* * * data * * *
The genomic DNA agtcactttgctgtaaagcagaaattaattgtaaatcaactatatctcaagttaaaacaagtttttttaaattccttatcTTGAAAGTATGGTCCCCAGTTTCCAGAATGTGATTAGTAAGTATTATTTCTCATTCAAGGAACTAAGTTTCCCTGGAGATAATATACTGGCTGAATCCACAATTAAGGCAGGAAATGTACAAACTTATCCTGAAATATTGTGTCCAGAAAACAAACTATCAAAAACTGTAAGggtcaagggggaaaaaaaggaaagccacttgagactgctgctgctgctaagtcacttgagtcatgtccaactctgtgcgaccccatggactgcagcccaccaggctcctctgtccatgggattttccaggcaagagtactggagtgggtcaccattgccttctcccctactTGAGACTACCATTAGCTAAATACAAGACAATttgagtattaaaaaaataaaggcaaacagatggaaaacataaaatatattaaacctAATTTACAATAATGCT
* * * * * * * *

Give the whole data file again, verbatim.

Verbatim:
The genomic DNA agtcactttgctgtaaagcagaaattaattgtaaatcaactatatctcaagttaaaacaagtttttttaaattccttatcTTGAAAGTATGGTCCCCAGTTTCCAGAATGTGATTAGTAAGTATTATTTCTCATTCAAGGAACTAAGTTTCCCTGGAGATAATATACTGGCTGAATCCACAATTAAGGCAGGAAATGTACAAACTTATCCTGAAATATTGTGTCCAGAAAACAAACTATCAAAAACTGTAAGggtcaagggggaaaaaaaggaaagccacttgagactgctgctgctgctaagtcacttgagtcatgtccaactctgtgcgaccccatggactgcagcccaccaggctcctctgtccatgggattttccaggcaagagtactggagtgggtcaccattgccttctcccctactTGAGACTACCATTAGCTAAATACAAGACAATttgagtattaaaaaaataaaggcaaacagatggaaaacataaaatatattaaacctAATTTACAATAATGCT